1. DHCP Server Setup

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Introduction
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A quickstart server needs a PXE server to respond and provide an IP address and allow a boot image to be executes. The first part in setting up a quickstart server is to create a very basic DHCP server to direct the boot form a PXE server. The folliwing describes how to install and configure the DHCP services for the PXE server.

Steps
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  • Install dhcp software ( # yum install dhcp)
  • Define an ethernet port to support the PXE boots
  • Edit Two files (/etc/dhcpd.conf and /etc/sysconfig/dhcpd).
  • Replace dhcpd.conf file with basic configuration below.
  • Add ethernet device named to the dhcpd file.

Install dhcp software
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Use yum to intall dhcp

[root@kickstart ~]# yum install dhcp
Loaded plugins: fastestmirror, security
Loading mirror speeds from cached hostfile
 * base: mirror.hmc.edu
 * extras: mirrors.easynews.com
 * updates: mirror.5ninesolutions.com
Setting up Install Process
Resolving Dependencies
--> Running transaction check
---> Package dhcp.x86_64 12:3.0.5-31.el5 set to be updated
--> Finished Dependency Resolution
Dependencies Resolved
=======================================================================
 Package               Arch     Version          Repository      Size
=======================================================================
Installing:
 dhcp                  x86_64   12:3.0.5-31.el5  base            889 k
Transaction Summary
=======================================================================
Install       1 Package(s)
Upgrade       0 Package(s)
Total download size: 889 k
Is this ok [y/N]: y
Downloading Packages:
dhcp-3.0.5-31.el5.x86_64.rpm                          | 889 kB     00:00
Running rpm_check_debug
Running Transaction Test
Finished Transaction Test
Transaction Test Succeeded
Running Transaction
  Installing     : dhcp                                              1/1 
Installed:
  dhcp.x86_64 12:3.0.5-31.el5                                                            
Complete!
[root@kickstart ~]# 
 
Add DHCP Subnet Device
 
Create another network interface either by hand or using the system-config-network GUI:
 
ConfigNetwork.png
We have created a network on anohter netwok interface eth1 in a subnet 192.168.201.0 who is itself its own router.
NetworkConfig.png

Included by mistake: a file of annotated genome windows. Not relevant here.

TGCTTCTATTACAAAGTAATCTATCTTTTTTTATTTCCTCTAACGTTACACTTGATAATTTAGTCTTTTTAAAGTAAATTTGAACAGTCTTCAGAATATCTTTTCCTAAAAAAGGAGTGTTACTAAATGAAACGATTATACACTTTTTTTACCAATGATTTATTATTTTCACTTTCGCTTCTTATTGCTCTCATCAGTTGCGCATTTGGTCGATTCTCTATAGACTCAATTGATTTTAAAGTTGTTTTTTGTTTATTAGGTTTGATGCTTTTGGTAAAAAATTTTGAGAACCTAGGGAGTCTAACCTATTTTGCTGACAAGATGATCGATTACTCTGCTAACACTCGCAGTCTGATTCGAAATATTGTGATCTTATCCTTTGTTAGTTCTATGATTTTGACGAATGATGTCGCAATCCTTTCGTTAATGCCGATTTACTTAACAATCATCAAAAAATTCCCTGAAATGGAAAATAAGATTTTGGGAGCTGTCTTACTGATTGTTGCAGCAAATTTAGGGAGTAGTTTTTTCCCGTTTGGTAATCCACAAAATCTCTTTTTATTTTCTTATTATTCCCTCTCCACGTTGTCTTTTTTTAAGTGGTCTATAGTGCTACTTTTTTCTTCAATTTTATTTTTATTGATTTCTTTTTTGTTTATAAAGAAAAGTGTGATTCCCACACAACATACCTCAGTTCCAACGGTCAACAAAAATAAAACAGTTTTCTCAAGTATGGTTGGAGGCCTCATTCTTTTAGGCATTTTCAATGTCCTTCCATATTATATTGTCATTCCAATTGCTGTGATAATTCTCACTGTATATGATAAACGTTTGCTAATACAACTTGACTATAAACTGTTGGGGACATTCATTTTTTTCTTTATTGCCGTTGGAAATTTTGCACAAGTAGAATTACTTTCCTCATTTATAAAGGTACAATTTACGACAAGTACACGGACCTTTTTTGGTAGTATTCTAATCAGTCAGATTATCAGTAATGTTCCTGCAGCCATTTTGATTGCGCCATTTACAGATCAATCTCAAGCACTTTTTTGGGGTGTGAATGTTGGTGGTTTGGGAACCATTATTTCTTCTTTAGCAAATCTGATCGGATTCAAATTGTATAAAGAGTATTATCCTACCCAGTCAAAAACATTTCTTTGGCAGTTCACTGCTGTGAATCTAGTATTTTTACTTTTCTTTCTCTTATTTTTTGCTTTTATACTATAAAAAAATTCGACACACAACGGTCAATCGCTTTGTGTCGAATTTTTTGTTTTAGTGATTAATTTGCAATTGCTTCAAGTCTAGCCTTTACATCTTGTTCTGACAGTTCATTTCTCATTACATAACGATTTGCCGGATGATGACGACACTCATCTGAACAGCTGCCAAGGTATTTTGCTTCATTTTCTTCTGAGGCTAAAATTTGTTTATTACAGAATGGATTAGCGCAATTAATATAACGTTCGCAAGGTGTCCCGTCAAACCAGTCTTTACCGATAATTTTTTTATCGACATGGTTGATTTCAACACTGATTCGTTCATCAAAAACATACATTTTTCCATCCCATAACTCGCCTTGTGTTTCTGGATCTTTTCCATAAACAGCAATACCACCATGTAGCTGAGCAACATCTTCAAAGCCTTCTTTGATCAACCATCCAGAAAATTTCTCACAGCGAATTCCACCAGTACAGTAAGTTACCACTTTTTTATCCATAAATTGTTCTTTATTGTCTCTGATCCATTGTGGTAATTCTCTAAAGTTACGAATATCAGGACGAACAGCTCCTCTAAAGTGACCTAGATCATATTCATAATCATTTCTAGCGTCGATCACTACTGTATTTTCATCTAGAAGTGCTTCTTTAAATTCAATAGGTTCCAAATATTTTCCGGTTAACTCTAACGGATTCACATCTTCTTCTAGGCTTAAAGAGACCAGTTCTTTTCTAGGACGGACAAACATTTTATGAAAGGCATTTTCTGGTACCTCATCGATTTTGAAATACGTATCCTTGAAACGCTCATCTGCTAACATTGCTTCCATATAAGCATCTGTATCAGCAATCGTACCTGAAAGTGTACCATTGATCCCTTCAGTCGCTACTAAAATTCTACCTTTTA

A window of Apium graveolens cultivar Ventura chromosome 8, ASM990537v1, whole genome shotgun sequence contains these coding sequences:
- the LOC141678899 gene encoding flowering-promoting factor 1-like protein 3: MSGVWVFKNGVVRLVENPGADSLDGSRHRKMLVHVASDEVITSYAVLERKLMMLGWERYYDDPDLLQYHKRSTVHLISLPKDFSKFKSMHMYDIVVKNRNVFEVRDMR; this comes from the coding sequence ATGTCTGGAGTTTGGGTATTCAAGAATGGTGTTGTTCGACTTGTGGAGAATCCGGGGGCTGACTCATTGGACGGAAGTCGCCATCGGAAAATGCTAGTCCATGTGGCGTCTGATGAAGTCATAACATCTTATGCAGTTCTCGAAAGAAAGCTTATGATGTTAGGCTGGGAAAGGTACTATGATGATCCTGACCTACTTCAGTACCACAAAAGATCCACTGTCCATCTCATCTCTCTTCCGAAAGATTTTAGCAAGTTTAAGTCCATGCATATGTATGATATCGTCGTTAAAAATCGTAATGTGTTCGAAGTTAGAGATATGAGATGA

Edit Two Files 
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  1. /etc/dhcpd
  2. /etc/sysconfig/dhcp

Replace the contents of the /etc/dhcp file with 

ddns-update-style interim;
not authoritative;

option option-128 code 128 = string;
option option-129 code 129 = text;

#option domain-name "logiqwest.com";
#option domain-name-servers 192.168.1.74, 68.238.64.12, 68.238.96.12;
option subnet-mask 255.255.255.0;
subnet 192.168.201.0 netmask 255.255.255.0 {
        authoritative;
        range 192.168.201.2 192.168.201.25;
        option routers 192.168.201.1;
        allow unknown-clients;
        allow booting;
        allow bootp;
        next-server 192.168.201.1;
        filename "pxelinux.0";
}

 
Note:
  1. The "next-server" entry must match the server where you pxe boot files are located. See TFTP Setup for documentation as to how to create this server. In this case this is the same server that is serving up dhcp.

Edit the /etc/sysconfig/dhcp file and assign the physical interface

# Command line options here
DHCPDARGS=eth1

Start the Service

Perform service dhcpd start

[root@kickstart ~]# service dhcpd start
Starting dhcpd:                                            [  OK  ]
[root@kickstart ~]# 

Notes:

  1. In this case we have not added dhcpd to automatic service restart. It is preferred that we start the service only when needed and disable is when we do not (e.g. service dhcpd stop).
  2. If there is an issue with it starting properly, check to make sure that the subnet values in /etc/dhcpd.conf are corrected (e.g. 192.168.201) and that you do have an interface assigned to that network with a valid IP address that is not in the range (e.g. 192.168.201.2 to 192.168.201.25 does not contain 192.168.201.1).
  3. Make sure that /etc/sysconfig/dhcp matches an active network interface (DHCPDARGS=eth1).
  4. Use the tail command in background to see what is going on when the service is started

# tail -f /var/log/message | grep dhcp &

You can move back to the tail copmmnad by using "fg" at the command line.